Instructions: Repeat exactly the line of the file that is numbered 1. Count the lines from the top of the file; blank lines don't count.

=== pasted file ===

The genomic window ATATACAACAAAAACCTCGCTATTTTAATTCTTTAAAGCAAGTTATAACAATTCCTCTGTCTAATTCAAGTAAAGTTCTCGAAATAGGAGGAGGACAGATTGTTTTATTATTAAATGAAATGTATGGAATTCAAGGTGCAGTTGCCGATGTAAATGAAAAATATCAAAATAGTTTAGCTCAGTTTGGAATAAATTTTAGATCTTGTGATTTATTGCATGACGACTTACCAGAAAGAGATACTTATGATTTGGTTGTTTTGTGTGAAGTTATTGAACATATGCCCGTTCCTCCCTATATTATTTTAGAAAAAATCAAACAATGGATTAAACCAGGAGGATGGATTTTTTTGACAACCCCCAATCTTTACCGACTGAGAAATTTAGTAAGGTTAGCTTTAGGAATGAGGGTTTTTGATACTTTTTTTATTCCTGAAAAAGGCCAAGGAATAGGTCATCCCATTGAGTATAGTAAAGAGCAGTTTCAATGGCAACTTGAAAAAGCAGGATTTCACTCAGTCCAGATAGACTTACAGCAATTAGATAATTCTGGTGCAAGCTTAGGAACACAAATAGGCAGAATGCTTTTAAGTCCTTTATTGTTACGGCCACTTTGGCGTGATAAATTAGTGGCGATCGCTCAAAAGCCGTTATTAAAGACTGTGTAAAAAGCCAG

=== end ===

The genomic window ATATACAACAAAAACCTCGCTATTTTAATTCTTTAAAGCAAGTTATAACAATTCCTCTGTCTAATTCAAGTAAAGTTCTCGAAATAGGAGGAGGACAGATTGTTTTATTATTAAATGAAATGTATGGAATTCAAGGTGCAGTTGCCGATGTAAATGAAAAATATCAAAATAGTTTAGCTCAGTTTGGAATAAATTTTAGATCTTGTGATTTATTGCATGACGACTTACCAGAAAGAGATACTTATGATTTGGTTGTTTTGTGTGAAGTTATTGAACATATGCCCGTTCCTCCCTATATTATTTTAGAAAAAATCAAACAATGGATTAAACCAGGAGGATGGATTTTTTTGACAACCCCCAATCTTTACCGACTGAGAAATTTAGTAAGGTTAGCTTTAGGAATGAGGGTTTTTGATACTTTTTTTATTCCTGAAAAAGGCCAAGGAATAGGTCATCCCATTGAGTATAGTAAAGAGCAGTTTCAATGGCAACTTGAAAAAGCAGGATTTCACTCAGTCCAGATAGACTTACAGCAATTAGATAATTCTGGTGCAAGCTTAGGAACACAAATAGGCAGAATGCTTTTAAGTCCTTTATTGTTACGGCCACTTTGGCGTGATAAATTAGTGGCGATCGCTCAAAAGCCGTTATTAAAGACTGTGTAAAAAGCCAG